Cameras and Projectors

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  • Baseline CPI 1962 – 15.9
  • Today’s CPI (April 2016) – 128.3
  • 1962 prices in today’s dollar – 1962 price X 8.07

Electronics and high tech consumer goods have changed considerably since 1962. Back in the day, all video was shot on film which later had to be processed. The film and the processing both cost money. By contrast, today, whether you are shooting stills or video, it is all electronic. Everything is recorded on reusable video cards and can be transferred to a computer. You can attach your computer to a television and show all your photos and videos on TV. You can even edit electronically.

Eastman Kodak came out with an inexpensive camera, the Brownie, in 1900. That first one was fairly simple and only cost $1 and was wildly successful. It brought photography to the masses. One of the most popular models was the Brownie 127 which was produced from 1952 to 1967.

The two Brownie cameras shown below from the 1962 Spring and Summer catalogue are both Brownie 127s. The name is derived from the fact that they used 127 film but there were a variety of styles to choose from.


The Brownie “Starlet” shown above retailed for $6.95. In today’s dollar, that would be $56.09. Today you get better quality cameras included with your cell phone. Or you can buy a cheap digital camera from Nikon for as low as $9.99 at Best Buy.


This Brownie “Starflash” was sold as a kit that included four flash bulbs, two batteries and a roll of film, all for just $12.49. In today’s dollars that would be $100.79.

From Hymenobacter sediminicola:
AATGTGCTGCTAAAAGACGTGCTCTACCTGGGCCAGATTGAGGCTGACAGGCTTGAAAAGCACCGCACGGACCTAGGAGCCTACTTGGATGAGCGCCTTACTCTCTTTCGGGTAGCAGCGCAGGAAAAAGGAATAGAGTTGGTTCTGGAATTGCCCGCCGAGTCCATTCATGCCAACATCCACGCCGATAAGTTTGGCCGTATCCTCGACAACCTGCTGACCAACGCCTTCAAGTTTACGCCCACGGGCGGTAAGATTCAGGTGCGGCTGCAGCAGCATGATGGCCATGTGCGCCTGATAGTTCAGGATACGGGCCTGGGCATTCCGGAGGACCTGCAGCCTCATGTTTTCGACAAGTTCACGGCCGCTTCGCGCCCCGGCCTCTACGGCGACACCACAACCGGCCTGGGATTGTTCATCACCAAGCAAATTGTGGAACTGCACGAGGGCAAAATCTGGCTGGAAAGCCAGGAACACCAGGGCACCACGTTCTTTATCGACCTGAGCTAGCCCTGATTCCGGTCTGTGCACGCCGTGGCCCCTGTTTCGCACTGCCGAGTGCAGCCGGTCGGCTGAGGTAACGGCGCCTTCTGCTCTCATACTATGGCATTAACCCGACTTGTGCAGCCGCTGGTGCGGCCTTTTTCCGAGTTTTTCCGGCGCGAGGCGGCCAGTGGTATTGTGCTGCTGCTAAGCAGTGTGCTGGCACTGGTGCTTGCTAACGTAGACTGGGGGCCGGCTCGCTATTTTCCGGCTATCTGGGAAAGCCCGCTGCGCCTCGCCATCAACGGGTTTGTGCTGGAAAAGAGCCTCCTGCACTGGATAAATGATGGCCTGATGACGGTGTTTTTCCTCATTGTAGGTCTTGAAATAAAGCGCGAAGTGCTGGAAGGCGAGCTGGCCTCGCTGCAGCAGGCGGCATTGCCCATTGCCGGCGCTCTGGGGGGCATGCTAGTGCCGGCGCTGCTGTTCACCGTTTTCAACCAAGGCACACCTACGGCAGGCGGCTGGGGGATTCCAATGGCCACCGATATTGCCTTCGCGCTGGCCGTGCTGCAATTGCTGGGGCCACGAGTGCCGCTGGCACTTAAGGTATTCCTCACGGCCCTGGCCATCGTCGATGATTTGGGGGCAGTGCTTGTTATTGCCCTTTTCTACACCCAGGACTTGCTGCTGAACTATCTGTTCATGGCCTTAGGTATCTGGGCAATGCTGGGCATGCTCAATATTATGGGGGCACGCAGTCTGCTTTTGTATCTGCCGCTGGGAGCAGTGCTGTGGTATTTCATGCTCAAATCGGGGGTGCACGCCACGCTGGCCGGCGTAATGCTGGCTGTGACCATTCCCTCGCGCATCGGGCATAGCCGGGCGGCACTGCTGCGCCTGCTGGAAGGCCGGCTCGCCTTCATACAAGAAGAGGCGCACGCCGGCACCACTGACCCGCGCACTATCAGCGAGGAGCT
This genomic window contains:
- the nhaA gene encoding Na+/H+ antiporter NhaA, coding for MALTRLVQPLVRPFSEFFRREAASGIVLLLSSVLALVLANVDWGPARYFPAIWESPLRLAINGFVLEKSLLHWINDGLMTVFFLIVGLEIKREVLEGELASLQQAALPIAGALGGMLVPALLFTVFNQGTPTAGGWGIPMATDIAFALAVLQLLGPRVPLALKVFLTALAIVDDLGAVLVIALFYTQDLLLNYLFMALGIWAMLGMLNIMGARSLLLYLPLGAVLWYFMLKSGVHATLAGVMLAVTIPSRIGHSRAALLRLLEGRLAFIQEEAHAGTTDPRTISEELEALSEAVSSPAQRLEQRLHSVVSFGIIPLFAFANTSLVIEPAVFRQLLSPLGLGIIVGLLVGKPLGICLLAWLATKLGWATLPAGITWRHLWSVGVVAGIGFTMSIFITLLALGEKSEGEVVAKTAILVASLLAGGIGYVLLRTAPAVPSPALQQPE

Of course, you could get high end cameras as well in 1962. The Yashica “Flashoset” above used 35 mm film and retailed for $57.77, a hefty $466.20 in today’s dollar. But it was a mid-range camera. You could get an Agfa single lens reflex camera for $129.50 or the equivalent of $1045.06 today. Today you can get high end cameras as well – all digital, of course, though I believe you can get cameras that still use film but they are hard to find.

Today’s digital cameras come in a wide range of prices with the most expensive at Best Buy also a Nikon and selling for $3999.99.

Back in the day, you could get your film developed as prints or, with 35 mm film, you could also get slides. Slides could be put in a projector and shown against a blank wall. The Kodak slide projector below sold for $107.07 or $864.05 in 2016 dollars.


Although the instant camera was developed as early as 1923, Edwin Land is usually credited with its invention in 1948 when he developed the Land Camera which was a huge leap ahead of the earlier version as it had the film itself include the developer. By 1962 it was a huge commercial success. In 2008, the digital revolution killed Polaroid and the company filed for bankruptcy for a second time, closing its last three factories.